Skip to comments.BMW and Ford Invest $130 Million In Solid-State Battery Tech
Posted on 06/08/2021 6:20:38 AM PDT by woodbutcher1963
Increased range, reduced production costs.
As the race to embrace electric vehicles heats up, manufacturers are looking for ways to gain an advantage over competitors. From Gogoro’s swappable battery network to Kawasaki patenting electric-hybrid tech, brands continue innovating in an attempt to shape future electric vehicle development. Now, apparently BMW and Ford have teamed up to champion solid-state battery technology.
The two automotive juggernauts are enlisting the help of Colorado-based solid-state battery startup Solid Power to integrate the technology into their lineups by 2030. The $130 million investment will produce 100 Ah solid-state batteries for testing in 2025 before the 2030 rollout. Both Ford and BMW believe that the technology will reduce the cost of manufacturing electric cars, motorcycles, and scooters while also increasing range. external_image
Using sulfide-based cells, Solid Power’s batteries offer 50 percent more energy density than lithium-ion units currently in use. The company also ensures that its solid electrolyte is non-flammable. Once solid-state battery production reaches full-scale production, the two marques could reduce production costs by 40 percent, compared to lithium-ion production.
Under the agreement, Solid Power will start developing its solid-state batteries for automotive applications in 2022. Future electric models will benefit from the new cells but current models like Ford’s Mustang Mach-E electric crossover upcoming F-150 Lightning will still feature lithium-ion batteries. BMW’s i4 sedan and iX crossover are in the same boat, but solid-state power sources could impact BMW’s two-wheeled electrics most. external_image
In order to achieve today’s elevated performance standards, current electric technologies force motorcycle manufacturers to adopt larger lithium-ion batteries. The oversized units also result in heavier curb weights, decreasing range and nearly offsetting the performance advantage in the process. A prime example is Energica’s Ego platform, which boasts 145 horsepower but also weighs over 600 pounds.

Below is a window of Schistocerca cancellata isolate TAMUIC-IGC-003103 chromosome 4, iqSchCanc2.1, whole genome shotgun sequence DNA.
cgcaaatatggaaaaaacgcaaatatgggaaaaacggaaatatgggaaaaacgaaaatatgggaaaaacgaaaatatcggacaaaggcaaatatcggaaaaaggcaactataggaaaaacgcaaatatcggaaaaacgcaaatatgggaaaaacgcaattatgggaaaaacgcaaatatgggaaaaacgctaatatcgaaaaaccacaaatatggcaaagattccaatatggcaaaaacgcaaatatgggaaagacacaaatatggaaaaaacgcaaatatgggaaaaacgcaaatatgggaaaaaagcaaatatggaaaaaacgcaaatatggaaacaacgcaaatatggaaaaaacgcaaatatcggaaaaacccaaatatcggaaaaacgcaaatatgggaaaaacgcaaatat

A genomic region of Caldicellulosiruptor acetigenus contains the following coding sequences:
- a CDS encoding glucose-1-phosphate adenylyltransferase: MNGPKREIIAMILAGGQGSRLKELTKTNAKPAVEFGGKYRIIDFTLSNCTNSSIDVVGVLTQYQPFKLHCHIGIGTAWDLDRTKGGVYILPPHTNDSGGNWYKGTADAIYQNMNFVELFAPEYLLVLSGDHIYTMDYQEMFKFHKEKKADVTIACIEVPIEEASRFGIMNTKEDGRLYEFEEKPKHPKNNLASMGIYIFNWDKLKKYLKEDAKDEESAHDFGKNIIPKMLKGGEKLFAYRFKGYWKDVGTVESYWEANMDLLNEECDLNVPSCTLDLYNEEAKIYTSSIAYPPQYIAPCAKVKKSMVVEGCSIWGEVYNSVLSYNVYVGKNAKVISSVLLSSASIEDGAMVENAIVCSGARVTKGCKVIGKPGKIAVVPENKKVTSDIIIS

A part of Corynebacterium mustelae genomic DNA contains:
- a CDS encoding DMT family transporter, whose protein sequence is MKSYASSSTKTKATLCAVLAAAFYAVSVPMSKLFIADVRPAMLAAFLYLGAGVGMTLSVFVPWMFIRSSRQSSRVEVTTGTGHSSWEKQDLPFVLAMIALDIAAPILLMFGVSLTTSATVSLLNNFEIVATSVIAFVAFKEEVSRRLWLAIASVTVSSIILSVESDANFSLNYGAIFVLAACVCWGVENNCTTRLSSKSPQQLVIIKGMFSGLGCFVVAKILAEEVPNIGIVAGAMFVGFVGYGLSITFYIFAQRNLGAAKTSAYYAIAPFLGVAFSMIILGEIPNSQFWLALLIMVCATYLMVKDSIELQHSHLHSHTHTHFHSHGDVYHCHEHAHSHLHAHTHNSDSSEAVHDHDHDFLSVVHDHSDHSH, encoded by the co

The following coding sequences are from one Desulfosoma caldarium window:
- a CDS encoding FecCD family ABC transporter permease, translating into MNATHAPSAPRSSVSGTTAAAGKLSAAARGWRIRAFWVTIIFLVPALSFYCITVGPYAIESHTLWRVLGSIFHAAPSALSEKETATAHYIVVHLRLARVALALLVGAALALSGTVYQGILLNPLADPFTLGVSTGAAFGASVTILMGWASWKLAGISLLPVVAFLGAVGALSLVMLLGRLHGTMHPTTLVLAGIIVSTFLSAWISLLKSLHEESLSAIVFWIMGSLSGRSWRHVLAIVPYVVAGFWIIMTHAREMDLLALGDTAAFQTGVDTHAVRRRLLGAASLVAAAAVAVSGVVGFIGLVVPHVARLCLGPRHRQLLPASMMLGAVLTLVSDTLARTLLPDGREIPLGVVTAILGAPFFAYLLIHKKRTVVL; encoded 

With an electric motorcycle and electric scooter concepts in development, BMW has ample opportunity to test Solid Power’s new units. If solid-state batteries do indeed increase range and reduce production costs, it could be a win/win for consumers and producers. Hopefully, we see the technology applied soon, as the electric race only continues to heat up.
I am not an expert in battery technology. This article popped up on my google news feed last night.
$130 Million is a fair amount of money for these two auto producers to invest in solid state batteries.
Toyota and Volkswagen have also made major investments in this battery technology.
I have absolutely no relation to this “news sight”.
“Gogoro’s swappable battery network”
A great solution to the recharge problem yet but probably not viable because of the weight and variety of battery packs.
Ok, you guys here know far more about this than I do, but I am still sooooo skeptical of electric cars as the “future” of autos.
NO major breakthrough/major “next gen” has ever come from the existing companies in the field. I have given examples such as overland non-RR travel (stagecoaches were nowhere close to making autos); air travel (balloon makers not involved in the Wrights work); calculating machines like NCR and IBM were not involved in the first microprocessor development; Sony with the dominant portable music device, the Walkman, was nowhere near the iPod; and so on. Keuffel, the slide rule company had nothing to do with electronic calculations.